On Friday night the Friction Quartet performed a program of new music at Old First Church. The first two pieces — by Eric Tran and Max Stoffregen, both of the Bay Area — were world premieres. The program concluded with John Adams’ String Quartet (2008), colloquially renamed First Quartet after the St. Lawrence Quartet’s premiere of Second Quartet this past January.
Since their formation in 2011, the Friction Quartet — Otis Harriel and Kevin Rogers, violins; Taija Warbelow, viola; and Doug Machiz, cello — has received attention from all of the Bay Area’s major media outlets. Notably, it was among the 11 artists and groups featured in the 2014 “On the Rise” issue of the San Francisco Bay Guardian. Through both cross-genre collaboration and education, the quartet is committed to expanding the audience of contemporary music. Most impressively, the Friction Quartet has commissioned 30 works (including Stoffregen’s quartet) and given 28 world premieres.
Although Eric Tran composed his String Quartet No. 1 between 2010 and 2013, it could pass as the work of a moderately with-it composer of the 1890s. Actually, his piece is in many ways reminiscent of an even older quartet, Dvořák’s Cypresses: sweet, but not interesting enough to be the main event. And it wasn’t. In particular, the third movement could be a Borodin scherzo but for the unrelenting Glass-ian arpeggio motifs; the last movement, Meditation, is neither passive nor profound enough to leave a strong impression. Most appealing is the second movement, which sounds like a romantic precursor of John Cage’s String Quartet in Four Parts.
Fortunately, violinist Harriel’s gorgeous tone — particularly in the second movement’s cadenza — placated this listener. Throughout the evening he demonstrated his virtuosity with the bow, although his intonation was less consistent than that of Rogers, with whom he alternated as first violin.
Max Stoffregen’s The California Crest is groundbreaking in comparison, and captivating in its own right. The composer recently spent several months hiking the Pacific Crest Trail and designed each movement of the quartet after a different California mountain range. Based on the Transverse Ranges, the first movement is riveting, if somewhat conventional. With its transparent texture of harmonics and quasi-harmonics, the second movement evokes the starkness of the Mojave. Meditative in a way that heightens rather than dulls the senses, the movement brings to mind Steve Reich’s essay on music as a gradual process, one that prompts listeners to perceive even the most minute changes. It takes a good quartet to give an intentional performance of such slow-moving passages, and Friction delivered. Meditative in a way that heightens rather than dulls the senses, the movement brings to mind Steve Reich’s essay on music as a gradual process, one that prompts listeners to perceive even the most minute changes.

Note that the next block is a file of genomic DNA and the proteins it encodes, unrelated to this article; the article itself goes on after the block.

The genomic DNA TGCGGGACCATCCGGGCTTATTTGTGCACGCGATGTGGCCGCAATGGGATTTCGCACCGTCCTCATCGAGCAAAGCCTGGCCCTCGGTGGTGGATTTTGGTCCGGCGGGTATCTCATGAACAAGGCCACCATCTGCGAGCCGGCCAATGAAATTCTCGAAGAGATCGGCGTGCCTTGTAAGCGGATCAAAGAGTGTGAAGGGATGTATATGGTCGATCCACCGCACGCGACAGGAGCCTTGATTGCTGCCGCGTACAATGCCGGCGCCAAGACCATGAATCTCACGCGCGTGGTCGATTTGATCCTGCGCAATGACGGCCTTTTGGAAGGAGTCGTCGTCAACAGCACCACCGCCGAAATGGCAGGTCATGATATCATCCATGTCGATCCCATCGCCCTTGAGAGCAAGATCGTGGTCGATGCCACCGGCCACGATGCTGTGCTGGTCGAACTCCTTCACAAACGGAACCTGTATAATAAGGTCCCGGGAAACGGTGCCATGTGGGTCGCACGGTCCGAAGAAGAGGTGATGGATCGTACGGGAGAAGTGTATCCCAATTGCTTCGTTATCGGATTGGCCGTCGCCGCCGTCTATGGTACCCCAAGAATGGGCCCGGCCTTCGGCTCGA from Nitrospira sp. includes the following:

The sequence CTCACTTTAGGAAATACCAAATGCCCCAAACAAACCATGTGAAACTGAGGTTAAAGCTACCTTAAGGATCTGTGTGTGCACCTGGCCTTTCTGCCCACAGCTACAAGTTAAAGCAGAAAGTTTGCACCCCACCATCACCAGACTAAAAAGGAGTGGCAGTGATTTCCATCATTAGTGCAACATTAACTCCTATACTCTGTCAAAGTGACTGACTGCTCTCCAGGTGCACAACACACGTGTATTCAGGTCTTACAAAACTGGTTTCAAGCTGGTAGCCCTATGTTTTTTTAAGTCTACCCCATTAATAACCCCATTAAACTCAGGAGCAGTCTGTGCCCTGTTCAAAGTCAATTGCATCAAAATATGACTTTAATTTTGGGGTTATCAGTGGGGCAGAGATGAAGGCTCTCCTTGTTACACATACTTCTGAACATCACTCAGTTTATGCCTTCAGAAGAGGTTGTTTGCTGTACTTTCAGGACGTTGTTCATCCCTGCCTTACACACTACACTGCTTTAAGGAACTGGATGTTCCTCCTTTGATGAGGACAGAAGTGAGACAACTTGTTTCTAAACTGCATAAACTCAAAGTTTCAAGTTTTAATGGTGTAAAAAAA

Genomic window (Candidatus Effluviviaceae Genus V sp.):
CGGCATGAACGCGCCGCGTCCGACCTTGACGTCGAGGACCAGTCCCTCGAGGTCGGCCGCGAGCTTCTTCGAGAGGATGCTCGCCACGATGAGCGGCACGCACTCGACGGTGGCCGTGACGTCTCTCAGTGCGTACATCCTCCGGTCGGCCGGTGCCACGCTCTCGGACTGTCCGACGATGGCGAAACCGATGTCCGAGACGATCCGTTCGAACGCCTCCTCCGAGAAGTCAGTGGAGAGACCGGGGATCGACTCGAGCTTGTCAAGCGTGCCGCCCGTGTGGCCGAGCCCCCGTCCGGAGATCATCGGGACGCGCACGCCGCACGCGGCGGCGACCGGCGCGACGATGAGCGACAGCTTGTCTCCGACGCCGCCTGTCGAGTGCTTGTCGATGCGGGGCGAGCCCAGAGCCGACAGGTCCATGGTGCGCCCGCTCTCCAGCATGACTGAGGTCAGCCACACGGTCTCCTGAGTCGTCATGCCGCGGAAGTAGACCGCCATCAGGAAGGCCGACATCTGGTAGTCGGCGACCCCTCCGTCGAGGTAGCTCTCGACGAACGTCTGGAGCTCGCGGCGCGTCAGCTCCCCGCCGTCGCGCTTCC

The finale — after the Cascade volcanos — is minimalism at its finest. Under Stoffregen’s treatment, the stock chord progression of C Minor seventh to C Major seventh is newly compelling. Toward the end of the movement, the violins tune their D strings down to C, a delightful effect that heightens the resonance of the final passage, built on the C harmonic series. Stoffregen is a composer to watch.
Speaking from the stage, Harriel described Adams’ String Quartet as drawing inspiration from the instrumentation itself, rather than from minimalism or post-minimalism: By the time of its composition, he said, Adams had developed a mature style independent of any school.
Indeed, although both movements of the piece open with quirky ostinato rhythms — a hallmark texture of Adams’ earlier style — the piece quickly moves in other directions. Characters and timbres constantly shift; in several places Adams achieves the maximum sound possible from an unamplified quartet. His deep knowledge of the instruments’ abilities makes this quartet a masterful work.
It seems paradoxical that fine compositions tend to highlight, rather than eclipse, their performers. Yet, the Friction Quartet was at its best while playing the Adams. Although he generally could have used an energy boost, cellist Machiz was perfectly assertive and joyful in his opening pizzicato passage. Rogers excelled, particularly in the sudden shifts to very high positions. In the first movement, violist Warbelow’s solo was velvety and unforgettable, and her vibrato was more nuanced than that of the other players, who consistently favored the narrow and fast. However, her sound often disappeared — can someone invent a quartet seating in which no one is at a disadvantage?
The group only very occasionally (and never in the Adams) had intonation problems, a tremendous accomplishment for any quartet, let alone a young one. And even in the busiest of textures, the quartet remained in control.
The Friction Quartet has marketed itself well. The ensemble specializes in contemporary music, but doesn’t brand itself as a Kronos or an Arditti; in fact, earlier this week the quartet played part of Beethoven’s “Serioso” Quartet in a masterclass. I hope the performance culture of the Bay Area is sufficient to keep them here.